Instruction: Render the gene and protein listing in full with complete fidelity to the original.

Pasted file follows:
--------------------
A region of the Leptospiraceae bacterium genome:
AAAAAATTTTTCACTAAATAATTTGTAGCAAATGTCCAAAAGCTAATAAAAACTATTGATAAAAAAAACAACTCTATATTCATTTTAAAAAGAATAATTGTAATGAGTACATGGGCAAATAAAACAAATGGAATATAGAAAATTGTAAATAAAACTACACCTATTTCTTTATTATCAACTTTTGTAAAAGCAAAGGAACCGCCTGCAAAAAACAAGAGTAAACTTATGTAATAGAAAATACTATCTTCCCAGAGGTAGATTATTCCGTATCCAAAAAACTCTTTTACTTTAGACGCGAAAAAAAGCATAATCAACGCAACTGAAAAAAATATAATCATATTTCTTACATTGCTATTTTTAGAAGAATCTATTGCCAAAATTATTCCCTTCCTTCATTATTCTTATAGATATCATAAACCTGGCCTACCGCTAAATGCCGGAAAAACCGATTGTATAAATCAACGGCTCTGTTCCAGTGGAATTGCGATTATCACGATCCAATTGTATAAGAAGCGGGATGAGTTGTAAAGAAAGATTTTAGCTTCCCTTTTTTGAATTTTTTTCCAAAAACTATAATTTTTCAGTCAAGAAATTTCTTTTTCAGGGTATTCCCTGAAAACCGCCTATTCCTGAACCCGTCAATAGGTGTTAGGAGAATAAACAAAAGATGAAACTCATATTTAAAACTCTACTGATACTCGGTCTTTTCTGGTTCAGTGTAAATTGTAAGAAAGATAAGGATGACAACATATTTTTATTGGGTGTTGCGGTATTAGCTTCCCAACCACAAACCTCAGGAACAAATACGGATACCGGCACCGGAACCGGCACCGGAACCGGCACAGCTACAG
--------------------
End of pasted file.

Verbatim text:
A region of the Leptospiraceae bacterium genome:
AAAAAATTTTTCACTAAATAATTTGTAGCAAATGTCCAAAAGCTAATAAAAACTATTGATAAAAAAAACAACTCTATATTCATTTTAAAAAGAATAATTGTAATGAGTACATGGGCAAATAAAACAAATGGAATATAGAAAATTGTAAATAAAACTACACCTATTTCTTTATTATCAACTTTTGTAAAAGCAAAGGAACCGCCTGCAAAAAACAAGAGTAAACTTATGTAATAGAAAATACTATCTTCCCAGAGGTAGATTATTCCGTATCCAAAAAACTCTTTTACTTTAGACGCGAAAAAAAGCATAATCAACGCAACTGAAAAAAATATAATCATATTTCTTACATTGCTATTTTTAGAAGAATCTATTGCCAAAATTATTCCCTTCCTTCATTATTCTTATAGATATCATAAACCTGGCCTACCGCTAAATGCCGGAAAAACCGATTGTATAAATCAACGGCTCTGTTCCAGTGGAATTGCGATTATCACGATCCAATTGTATAAGAAGCGGGATGAGTTGTAAAGAAAGATTTTAGCTTCCCTTTTTTGAATTTTTTTCCAAAAACTATAATTTTTCAGTCAAGAAATTTCTTTTTCAGGGTATTCCCTGAAAACCGCCTATTCCTGAACCCGTCAATAGGTGTTAGGAGAATAAACAAAAGATGAAACTCATATTTAAAACTCTACTGATACTCGGTCTTTTCTGGTTCAGTGTAAATTGTAAGAAAGATAAGGATGACAACATATTTTTATTGGGTGTTGCGGTATTAGCTTCCCAACCACAAACCTCAGGAACAAATACGGATACCGGCACCGGAACCGGCACCGGAACCGGCACAGCTACAG